A friend posted on social media that she was talking with her BFF one night and the BFF, after listening a while to her concerns and worries, quietly said, “What do you want, friend?”
This question got me thinking. In education, we spend an awful lot of our time doing for others, making sure others have what they need and want. We make sure our students have what they need in terms of supplies, solid, well-planned lessons, and emotional and social support. We make time to chat with each one of them at some point, building relationships and trust so that our community of learners can run smoothly. We make sure their parents get what they need, everything from communication about upcoming projects, learning opportunities, behavior or areas of struggle to happy notes and phone calls home about something great their kid did that day or a shoulder to cry on when they’re frustrated with “Why can’t my kid just..” We’re not always successful, and some will feel we didn’t do enough. But we try. We make sure our teammates and co-workers have what they need–coverage for duties so they can make copies or call a parent or have a break, a shoulder to lean on or cry on when things get tough. Here too, some will say we didn’t do enough to make their jobs easier or make them feel appreciated.
We work so hard, and often they get the short end of the stick, to make sure our families get what they need and want too–dinner made, laundry done, bedtime stories read, cuddles and chats and quality time together being “just us.” A friend mentioned that her kids wondered during the school year when “t-shirt mommy” would be back. Pretty sure her heart broke. Mine did. I doubt the kids were being nasty about it, rather simply wondering when she’d get to take off her educator hat and put her mommy hat back on. We all do it–every educator I know has a really hard time switching those roles, even those of us who aren’t parents struggle with it.
But we rarely ask ourselves what we want.
I’ve been asking myself what I want for my life for well over a year. It used to be simple. I wanted to be a teacher. Done. Except, as I grew into that role, what I wanted changed. I wanted to improve in this area or that, or take on this role or work with that committee or organization. Gradually, I wanted to have a larger impact beyond the classroom…which led to the role I’m in now and the presentation opportunities I’ve taken. I was talking to a student last spring and my job description came up in conversation. I noted that I got to write my own, really, because my role hadn’t ever really been defined beyond some basic things. He thought that was pretty cool–not a lot of adults get to do that, settling quietly into a description created for them instead.
There have been more days than I’d like to admit where all I wanted was to go back into the classroom, into a familiar space that the kids and I created together, do the things I knew I was good at and the things I could do without thinking that led to praise instead of fierce conversations that made my heart and head hurt. All those things had, over time, come quite naturally…when to give The Look, for example, and when to stand next to the child who is friends with everyone and can’t, for the life of them, stay quiet…when to celebrate a lesson gone well and when to bail on one that is going not at all the way the movie of it you made in your head last night did. I look back and now those are the easy things…the familiar things…the comfortable things.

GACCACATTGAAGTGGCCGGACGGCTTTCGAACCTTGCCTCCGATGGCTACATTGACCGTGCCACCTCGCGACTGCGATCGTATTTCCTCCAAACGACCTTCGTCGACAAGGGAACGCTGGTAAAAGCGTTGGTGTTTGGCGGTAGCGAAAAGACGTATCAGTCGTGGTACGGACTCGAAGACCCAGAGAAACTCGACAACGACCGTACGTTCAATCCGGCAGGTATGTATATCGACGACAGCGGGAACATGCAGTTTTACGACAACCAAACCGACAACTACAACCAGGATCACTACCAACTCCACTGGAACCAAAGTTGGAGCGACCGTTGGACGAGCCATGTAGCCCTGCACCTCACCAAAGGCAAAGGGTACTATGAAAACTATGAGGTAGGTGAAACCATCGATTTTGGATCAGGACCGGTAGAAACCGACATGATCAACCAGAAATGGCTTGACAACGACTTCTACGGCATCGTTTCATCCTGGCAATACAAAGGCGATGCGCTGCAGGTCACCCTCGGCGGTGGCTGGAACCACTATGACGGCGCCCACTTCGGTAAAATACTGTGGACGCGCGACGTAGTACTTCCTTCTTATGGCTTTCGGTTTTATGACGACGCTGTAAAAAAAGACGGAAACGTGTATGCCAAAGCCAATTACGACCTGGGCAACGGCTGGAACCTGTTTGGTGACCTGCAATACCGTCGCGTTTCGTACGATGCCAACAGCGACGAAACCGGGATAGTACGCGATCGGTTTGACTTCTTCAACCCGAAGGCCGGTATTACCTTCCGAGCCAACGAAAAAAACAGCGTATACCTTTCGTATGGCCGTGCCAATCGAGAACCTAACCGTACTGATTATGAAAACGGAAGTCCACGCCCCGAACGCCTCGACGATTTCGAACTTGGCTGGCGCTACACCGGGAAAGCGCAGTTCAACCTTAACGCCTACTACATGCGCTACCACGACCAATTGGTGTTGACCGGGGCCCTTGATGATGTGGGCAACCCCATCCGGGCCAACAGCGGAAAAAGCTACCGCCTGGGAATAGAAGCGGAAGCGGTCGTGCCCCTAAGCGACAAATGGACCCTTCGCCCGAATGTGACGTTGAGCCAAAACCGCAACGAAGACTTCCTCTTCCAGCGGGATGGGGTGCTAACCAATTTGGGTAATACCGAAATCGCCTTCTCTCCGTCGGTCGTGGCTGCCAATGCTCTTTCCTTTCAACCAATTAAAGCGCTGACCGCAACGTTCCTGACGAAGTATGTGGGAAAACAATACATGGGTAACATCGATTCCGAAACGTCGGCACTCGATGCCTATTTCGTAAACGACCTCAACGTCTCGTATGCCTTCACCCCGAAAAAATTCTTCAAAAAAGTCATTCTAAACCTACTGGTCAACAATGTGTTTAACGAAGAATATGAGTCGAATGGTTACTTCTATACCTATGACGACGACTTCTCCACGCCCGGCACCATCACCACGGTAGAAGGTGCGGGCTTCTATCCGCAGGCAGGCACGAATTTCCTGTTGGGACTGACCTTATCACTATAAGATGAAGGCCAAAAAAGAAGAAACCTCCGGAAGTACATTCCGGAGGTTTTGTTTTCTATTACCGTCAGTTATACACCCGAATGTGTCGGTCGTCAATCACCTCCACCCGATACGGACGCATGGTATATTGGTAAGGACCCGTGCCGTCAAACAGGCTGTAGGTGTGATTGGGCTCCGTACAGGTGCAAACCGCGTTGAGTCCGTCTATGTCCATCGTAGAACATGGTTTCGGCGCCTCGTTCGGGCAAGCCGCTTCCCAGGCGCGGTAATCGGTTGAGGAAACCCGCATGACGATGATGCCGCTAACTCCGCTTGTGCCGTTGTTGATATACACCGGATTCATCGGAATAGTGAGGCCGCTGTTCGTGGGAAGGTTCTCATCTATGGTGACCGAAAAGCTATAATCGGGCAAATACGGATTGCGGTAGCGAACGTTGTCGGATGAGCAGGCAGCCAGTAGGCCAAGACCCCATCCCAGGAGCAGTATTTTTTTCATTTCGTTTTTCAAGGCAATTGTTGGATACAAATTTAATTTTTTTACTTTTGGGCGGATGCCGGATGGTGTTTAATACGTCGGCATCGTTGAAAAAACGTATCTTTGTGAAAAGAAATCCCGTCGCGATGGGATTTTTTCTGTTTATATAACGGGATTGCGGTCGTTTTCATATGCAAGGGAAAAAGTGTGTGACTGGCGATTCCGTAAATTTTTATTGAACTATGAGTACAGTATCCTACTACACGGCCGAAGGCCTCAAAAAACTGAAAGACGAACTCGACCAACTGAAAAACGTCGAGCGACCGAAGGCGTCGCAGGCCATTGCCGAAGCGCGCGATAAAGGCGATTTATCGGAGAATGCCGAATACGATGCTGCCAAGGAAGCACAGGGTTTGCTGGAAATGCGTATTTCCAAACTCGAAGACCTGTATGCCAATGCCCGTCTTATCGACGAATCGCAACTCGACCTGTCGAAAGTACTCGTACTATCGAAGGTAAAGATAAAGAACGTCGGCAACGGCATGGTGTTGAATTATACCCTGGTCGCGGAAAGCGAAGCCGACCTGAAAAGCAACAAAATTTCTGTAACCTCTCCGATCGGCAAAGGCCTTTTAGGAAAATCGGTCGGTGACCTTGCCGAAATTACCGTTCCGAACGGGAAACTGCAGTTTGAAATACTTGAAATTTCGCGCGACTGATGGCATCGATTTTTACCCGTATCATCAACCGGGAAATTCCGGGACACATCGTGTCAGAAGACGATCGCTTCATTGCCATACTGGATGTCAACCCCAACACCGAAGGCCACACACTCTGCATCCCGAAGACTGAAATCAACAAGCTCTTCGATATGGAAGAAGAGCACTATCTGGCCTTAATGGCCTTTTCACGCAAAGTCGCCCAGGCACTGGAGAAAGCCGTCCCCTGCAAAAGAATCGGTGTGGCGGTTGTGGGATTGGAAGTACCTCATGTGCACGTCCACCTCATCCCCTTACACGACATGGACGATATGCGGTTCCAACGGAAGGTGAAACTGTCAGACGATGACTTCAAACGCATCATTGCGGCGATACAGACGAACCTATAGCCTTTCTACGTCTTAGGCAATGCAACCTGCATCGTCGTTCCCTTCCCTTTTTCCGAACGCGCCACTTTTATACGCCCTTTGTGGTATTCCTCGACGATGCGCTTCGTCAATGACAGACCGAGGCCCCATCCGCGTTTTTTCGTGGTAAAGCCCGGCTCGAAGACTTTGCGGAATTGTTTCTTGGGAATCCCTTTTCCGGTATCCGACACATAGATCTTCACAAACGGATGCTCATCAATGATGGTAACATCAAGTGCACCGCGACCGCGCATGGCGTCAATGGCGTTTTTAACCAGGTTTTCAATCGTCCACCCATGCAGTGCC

Growth and change are hard and often quite scary. In gifted education, we talk a lot about universal themes or “big ideas” and generalizations and use them to help kids make connections between ideas and concepts. We share them with kids when we start units of instruction to give them a foundation to begin the work of learning. In looking up generalizations for another big idea for a project I’m working on, I found these for the universal theme of “change” and thought they applied quite nicely:
- Change is inevitable
- Change can be either positive or negative
- Change is generates additional change
- Change is necessary for growth
- Change can be evolutionary or revolutionary
I think my friend’s BFF is incredibly wise. In asking ourselves when we feel uncomfortable “What do you want, friend?” we can acknowledge that we’ve grown a bit and started the process of change. We get to make choices in our lives about what we want and who we want to become. We get to decide the kind of educator or business owner or parent or friend we want to be. We get to write our own job descriptions for each of these things–how cool is that?
So friend, what is it you want? Think on it. Roll it around in your head a while and then on paper and eventually, on your tongue. Say it out loud, more than once, and create something that illustrates what you want so you don’t forget. Remember, it can change, of course, but it’s good to have a first draft. 🙂